I got as close as rights of way allowed. I understand comments about unease about the internet but, assuming that information on it is generally reliable, I do find a treasure trove at times. This spot near Christchurch is unhelpfully on the borders of Hampshire and Dorset and, typically, I wrote to the wrong county first. Their definitive maps were most helpful and assured me that I could walk close to the spot as part of the Avon Valley Path walk. It is in a marshy and overgrown area and has doubtless changed since 1935 when Alma ended her life close to the Three Arches bend and bridge. With the help of Google Maps and the internet, it was possible to see the spot - if not reach it - and I was reassured to find in Sean O'Connor's excellent book on the subject, The Fatal Passion of Alma Rattenbury, that he too had come up with the same spot. I would also like to thank Janet Burn at the Christchurch Historical Society, based in Christchurch Priory, for her kind help. I met Janet afterwards and she and other volunteers do excellent work for people with enquiries. I suspect that other enquiries they receive might be easier than mine.

The Rattenburys are buried in Wimborne Road Cemetery in Bournemouth, as it happens just yards from my grandmother's house after she had moved from Christchurch Road. Francis's grave was unmarked for many years until a benefactor paid for a headstone which was quite easy to find. Alma's is close by but unmarked. Did I find it? Maybe, but there must be a doubt. So, whilst this might appear as a slightly ghoulish pursuit, it was nonetheless interesting. I had more success in this than we did trying to find a monkey puzzle tree which my parents had played on as teenagers. Hard as I tried, I can only assume that it has gone but the one place where they can be found in abundance is in Wimborne Road Cemetery.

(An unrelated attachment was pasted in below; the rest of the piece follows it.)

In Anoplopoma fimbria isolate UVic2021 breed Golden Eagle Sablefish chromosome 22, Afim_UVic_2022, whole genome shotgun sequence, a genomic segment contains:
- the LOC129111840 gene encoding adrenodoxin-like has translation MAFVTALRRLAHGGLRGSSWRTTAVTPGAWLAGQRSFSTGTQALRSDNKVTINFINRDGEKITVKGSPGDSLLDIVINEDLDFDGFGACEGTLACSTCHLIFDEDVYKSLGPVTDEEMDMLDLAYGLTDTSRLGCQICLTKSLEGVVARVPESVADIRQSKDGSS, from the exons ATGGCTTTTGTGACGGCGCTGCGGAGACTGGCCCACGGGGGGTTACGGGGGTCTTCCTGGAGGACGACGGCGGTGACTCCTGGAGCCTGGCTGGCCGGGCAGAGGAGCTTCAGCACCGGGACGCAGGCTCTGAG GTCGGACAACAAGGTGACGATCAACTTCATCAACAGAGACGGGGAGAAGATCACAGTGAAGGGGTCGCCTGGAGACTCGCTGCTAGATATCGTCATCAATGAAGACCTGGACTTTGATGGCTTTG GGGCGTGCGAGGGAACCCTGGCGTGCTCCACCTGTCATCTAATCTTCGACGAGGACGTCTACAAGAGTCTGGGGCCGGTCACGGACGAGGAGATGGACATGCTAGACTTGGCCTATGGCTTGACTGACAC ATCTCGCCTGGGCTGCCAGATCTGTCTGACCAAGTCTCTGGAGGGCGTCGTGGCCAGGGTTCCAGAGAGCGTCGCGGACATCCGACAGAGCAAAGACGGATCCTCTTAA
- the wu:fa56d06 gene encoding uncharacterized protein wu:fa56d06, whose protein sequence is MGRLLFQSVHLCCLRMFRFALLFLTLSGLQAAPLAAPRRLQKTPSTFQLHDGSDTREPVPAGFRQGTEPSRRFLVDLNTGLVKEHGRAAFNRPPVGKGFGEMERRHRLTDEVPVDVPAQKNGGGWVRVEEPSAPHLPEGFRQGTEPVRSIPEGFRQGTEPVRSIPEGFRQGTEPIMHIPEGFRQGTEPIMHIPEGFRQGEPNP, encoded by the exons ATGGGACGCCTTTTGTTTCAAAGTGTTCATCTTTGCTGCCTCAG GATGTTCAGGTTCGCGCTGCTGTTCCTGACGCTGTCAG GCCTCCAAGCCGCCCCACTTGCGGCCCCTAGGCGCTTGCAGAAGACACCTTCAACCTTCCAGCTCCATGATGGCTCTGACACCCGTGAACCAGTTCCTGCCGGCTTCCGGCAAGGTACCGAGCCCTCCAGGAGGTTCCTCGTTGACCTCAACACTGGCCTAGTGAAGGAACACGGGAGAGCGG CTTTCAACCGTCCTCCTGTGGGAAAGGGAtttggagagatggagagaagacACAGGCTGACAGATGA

I rather doubt that the extent of my readership extends to vast numbers and I would be surprised if anyone might have stayed at Bournemouth Backpackers in Frances Road. Who knows, though? If anyone has, that was the guesthouse which my grandparents ran, and which was then called Aston Glen. I am pleased to see that it hasn't changed much, although I have not been inside. It was that grandmother who became a centenarian.

Our last day was not a roaring success but, through it, we were home earlier than expected. The idea had been to visit the delightful cricket grounds of Swan Green and Lyndhurst & Ashurst. We saw neither because, after following a road which meant that I had to keep my wits about me but which went through beautiful New Forest scenery, road works in a previously unheard of village scuppered my attempts to find these delightful grounds. We had avoided the ponies on the road just minutes earlier, but a three-way crossing with lights proved beyond me and I was once again lost.

We went wrong also trying to find the final resting place of another well-known actor, Sir Michael Hordern, near Newbury. Hey ho, another time. It was a very pleasant trip.